(f) It shall be a violation of this part for any covered employer to discharge, lay off, or reduce any covered health care worker’s compensation or hours so as to prevent, in whole or in part, that worker from receiving hazard pay retention bonuses as provided in subdivision (b) in addition to all other compensation. If this part was a motivating factor in the covered employer’s decision to discharge, lay off, or reduce any covered health care worker’s compensation or hours, a violation has occurred.
(g) The covered health care worker’s current covered employer is responsible for paying the hazard pay retention bonuses pursuant to subdivision (b).
(h) A covered health care provider that awards service contracts, such as for janitorial, laundry, security, or dietary services, shall be responsible for reimbursing its contracted covered employers for the hazard pay retention bonuses paid pursuant to subdivision (b).

1494.
 (a) It is the intent of the Legislature that subdivision (f) of Section 1493 shall apply retroactively to March 1, 2021, because that retroactivity is necessary to serve the purpose of this part to retain experienced, well-trained health care workers.
(b) Other than subdivision (f) of Section 1493, this part is effective January 1, 2022.

1495.
 (a) Any health care provider covered employer who violates, or causes to be violated, the provisions of this part shall be liable in a court action for all wages owed under this part, and for a civil penalty in the amount of fifty dollars ($50) for each initial violation, and one hundred dollars ($100) for each subsequent violation.
(b) Any covered health care worker receiving less than the legally required wages required by this part may recover in a civil action the unpaid balance of the full amount of these wages, including reasonable attorney’s fees, costs of suit, and interest. Interest shall be calculated beginning with the effective date of this part, and not before that date.
(c) In addition to recovery of penalties under this part in a court action or proceedings pursuant to Section 98, the commissioner may issue a citation against a health care provider covered employer or other person acting on behalf of the health care provider covered employer who violates this part for any amount to be determined to be due to a covered health care worker. The procedures for issuing, contesting, and enforcing judgments for citations or civil penalties issued by the commissioner shall be the same as those set forth in Section 1197.1. Amounts recovered pursuant to this part shall be paid to the affected employee.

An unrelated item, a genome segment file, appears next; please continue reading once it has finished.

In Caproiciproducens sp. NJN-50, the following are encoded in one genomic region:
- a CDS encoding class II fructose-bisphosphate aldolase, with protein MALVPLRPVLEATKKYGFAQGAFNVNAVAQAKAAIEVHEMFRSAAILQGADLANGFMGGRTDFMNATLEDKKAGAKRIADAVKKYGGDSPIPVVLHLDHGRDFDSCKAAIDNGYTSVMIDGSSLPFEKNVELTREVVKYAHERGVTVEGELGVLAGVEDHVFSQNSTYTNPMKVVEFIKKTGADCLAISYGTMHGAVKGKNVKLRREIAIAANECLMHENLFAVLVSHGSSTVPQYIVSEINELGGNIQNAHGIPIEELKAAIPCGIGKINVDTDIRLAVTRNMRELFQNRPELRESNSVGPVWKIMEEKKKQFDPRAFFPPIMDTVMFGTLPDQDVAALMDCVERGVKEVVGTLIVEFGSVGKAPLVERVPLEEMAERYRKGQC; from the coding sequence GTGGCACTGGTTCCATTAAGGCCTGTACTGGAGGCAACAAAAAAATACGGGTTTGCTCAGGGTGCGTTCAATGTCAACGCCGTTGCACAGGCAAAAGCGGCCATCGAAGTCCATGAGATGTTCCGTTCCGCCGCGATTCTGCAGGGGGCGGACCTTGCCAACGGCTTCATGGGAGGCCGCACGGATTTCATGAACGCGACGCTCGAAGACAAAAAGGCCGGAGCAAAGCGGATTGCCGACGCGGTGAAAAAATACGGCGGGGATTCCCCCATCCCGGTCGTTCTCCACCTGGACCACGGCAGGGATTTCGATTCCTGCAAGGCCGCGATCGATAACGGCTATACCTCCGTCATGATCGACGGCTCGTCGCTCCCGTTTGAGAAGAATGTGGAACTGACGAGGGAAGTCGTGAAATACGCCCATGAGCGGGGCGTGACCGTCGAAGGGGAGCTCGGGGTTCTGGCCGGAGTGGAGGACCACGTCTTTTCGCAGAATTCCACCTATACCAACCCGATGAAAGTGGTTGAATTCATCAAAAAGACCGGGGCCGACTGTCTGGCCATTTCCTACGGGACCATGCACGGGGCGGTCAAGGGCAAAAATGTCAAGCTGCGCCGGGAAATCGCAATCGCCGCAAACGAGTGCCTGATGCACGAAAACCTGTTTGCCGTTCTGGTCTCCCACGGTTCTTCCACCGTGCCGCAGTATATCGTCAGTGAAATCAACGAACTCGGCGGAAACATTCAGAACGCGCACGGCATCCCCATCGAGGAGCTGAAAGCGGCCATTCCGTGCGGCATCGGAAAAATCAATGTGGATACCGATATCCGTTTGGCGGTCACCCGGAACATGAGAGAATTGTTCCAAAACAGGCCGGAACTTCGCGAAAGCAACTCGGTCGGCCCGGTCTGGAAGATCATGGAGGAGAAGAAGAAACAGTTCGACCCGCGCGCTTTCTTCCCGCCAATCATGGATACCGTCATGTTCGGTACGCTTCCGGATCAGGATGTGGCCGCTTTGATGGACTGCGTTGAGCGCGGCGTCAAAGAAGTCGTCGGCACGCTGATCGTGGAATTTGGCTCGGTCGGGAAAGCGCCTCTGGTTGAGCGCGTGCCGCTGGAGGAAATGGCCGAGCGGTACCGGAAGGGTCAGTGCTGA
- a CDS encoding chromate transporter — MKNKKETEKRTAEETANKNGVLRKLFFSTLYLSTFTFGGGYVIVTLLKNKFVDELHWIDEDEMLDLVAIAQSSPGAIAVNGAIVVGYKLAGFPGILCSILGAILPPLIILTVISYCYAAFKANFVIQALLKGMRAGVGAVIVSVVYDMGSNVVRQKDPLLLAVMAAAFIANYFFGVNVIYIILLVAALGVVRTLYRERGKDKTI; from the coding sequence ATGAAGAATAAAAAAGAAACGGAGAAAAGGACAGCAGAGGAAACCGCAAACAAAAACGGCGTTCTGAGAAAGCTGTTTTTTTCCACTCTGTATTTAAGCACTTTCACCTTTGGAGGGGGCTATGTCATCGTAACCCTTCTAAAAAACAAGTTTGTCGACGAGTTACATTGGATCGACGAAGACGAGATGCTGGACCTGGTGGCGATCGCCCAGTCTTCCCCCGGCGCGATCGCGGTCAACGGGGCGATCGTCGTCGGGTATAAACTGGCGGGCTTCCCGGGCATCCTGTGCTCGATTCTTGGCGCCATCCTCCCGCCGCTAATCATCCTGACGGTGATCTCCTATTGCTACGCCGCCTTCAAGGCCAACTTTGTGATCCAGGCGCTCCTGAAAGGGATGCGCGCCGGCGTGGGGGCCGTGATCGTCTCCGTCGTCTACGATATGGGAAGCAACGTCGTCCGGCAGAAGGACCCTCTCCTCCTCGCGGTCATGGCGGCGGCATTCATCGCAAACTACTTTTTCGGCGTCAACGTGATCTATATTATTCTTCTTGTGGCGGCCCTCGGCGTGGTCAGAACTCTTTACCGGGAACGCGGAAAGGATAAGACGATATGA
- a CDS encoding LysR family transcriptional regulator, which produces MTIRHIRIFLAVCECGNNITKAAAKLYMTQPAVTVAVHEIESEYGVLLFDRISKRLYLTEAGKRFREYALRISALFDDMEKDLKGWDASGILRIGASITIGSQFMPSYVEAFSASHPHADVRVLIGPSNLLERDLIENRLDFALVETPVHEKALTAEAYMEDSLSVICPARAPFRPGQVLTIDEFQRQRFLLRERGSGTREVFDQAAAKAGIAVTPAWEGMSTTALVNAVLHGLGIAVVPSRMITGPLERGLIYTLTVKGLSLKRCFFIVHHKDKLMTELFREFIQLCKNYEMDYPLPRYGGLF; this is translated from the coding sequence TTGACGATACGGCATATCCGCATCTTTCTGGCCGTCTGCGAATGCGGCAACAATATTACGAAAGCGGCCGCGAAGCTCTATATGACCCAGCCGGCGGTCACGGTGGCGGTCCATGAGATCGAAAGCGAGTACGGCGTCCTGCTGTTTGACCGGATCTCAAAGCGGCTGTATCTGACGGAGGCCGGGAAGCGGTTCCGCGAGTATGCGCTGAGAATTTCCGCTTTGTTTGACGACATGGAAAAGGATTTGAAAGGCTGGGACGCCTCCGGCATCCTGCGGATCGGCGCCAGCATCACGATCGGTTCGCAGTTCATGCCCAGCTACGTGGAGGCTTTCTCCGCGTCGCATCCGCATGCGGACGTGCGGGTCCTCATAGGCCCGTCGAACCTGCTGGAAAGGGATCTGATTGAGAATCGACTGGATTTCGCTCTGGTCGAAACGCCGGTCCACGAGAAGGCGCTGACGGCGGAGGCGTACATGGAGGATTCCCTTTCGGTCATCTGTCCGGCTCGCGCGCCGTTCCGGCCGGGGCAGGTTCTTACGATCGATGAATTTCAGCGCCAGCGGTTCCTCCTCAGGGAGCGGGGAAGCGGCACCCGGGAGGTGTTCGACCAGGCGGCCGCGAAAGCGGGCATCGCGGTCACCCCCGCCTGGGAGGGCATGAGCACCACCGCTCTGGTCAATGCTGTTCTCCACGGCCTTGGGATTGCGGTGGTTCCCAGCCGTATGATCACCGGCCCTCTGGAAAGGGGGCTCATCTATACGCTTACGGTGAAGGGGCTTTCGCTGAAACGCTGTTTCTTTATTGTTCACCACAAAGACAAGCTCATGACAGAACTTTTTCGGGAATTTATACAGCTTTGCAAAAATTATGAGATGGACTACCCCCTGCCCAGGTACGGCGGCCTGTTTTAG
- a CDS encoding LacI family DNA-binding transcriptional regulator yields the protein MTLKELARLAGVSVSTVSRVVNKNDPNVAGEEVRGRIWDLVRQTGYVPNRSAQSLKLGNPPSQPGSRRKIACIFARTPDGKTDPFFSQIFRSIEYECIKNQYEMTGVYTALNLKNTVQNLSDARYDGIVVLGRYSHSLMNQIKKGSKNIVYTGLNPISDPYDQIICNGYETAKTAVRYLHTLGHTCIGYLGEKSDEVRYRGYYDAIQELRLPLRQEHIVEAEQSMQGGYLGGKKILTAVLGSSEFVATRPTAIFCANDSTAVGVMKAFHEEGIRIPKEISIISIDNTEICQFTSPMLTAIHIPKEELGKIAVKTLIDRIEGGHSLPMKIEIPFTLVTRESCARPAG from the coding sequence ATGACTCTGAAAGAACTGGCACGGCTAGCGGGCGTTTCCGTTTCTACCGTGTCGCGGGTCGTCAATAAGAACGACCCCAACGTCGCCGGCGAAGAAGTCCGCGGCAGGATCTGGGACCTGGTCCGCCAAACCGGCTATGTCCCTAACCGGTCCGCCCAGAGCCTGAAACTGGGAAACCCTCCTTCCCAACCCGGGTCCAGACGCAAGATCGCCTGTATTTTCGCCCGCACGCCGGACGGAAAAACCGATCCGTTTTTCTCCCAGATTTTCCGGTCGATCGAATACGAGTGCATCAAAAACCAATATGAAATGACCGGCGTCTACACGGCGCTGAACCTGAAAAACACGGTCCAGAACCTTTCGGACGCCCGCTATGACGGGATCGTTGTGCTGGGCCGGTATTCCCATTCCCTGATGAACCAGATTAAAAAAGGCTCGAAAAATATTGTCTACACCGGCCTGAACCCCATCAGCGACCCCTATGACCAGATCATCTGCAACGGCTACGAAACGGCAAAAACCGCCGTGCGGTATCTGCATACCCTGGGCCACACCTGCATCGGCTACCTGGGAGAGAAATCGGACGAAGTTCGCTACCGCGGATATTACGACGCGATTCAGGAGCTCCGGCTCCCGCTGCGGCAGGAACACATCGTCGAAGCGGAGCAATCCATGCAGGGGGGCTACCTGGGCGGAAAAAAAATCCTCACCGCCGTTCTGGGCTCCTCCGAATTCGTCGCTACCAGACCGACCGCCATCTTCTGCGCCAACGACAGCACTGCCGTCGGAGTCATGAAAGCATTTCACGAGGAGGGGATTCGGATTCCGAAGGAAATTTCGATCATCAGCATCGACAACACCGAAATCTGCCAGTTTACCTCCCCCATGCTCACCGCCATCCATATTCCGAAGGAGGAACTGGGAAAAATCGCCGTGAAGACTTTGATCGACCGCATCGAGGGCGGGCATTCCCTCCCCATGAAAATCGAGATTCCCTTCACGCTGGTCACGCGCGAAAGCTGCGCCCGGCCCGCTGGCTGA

(d) In any action brought by an employee to enforce rights provided in this part, the court shall award reasonable attorney’s fees and costs to a prevailing employee as set forth in Section 218.5.
(e) In any action brought by an employee to enforce rights provided in this part, the court shall award interest due on unpaid wages as set forth in Section 218.6.

1496.
 (a) The hazard premium pay retention bonuses required by this part shall be provided in addition to, and notwithstanding, any other wages, penalties, or other payments required by any other applicable law or contract.
(b) The rights and remedies of this part are cumulative, nonexclusive, and in addition to any other rights and remedies afforded by contract or other provisions of law.

1497.
 This part shall become inoperative when the state of emergency relating to the COVID-19 pandemic terminates pursuant to Section 8629 of the Government Code.

SEC. 2.

 The provisions of this act are severable. If any provision of this act or its application is held invalid, that invalidity shall not affect other provisions or applications that can be given effect without the invalid provision or application.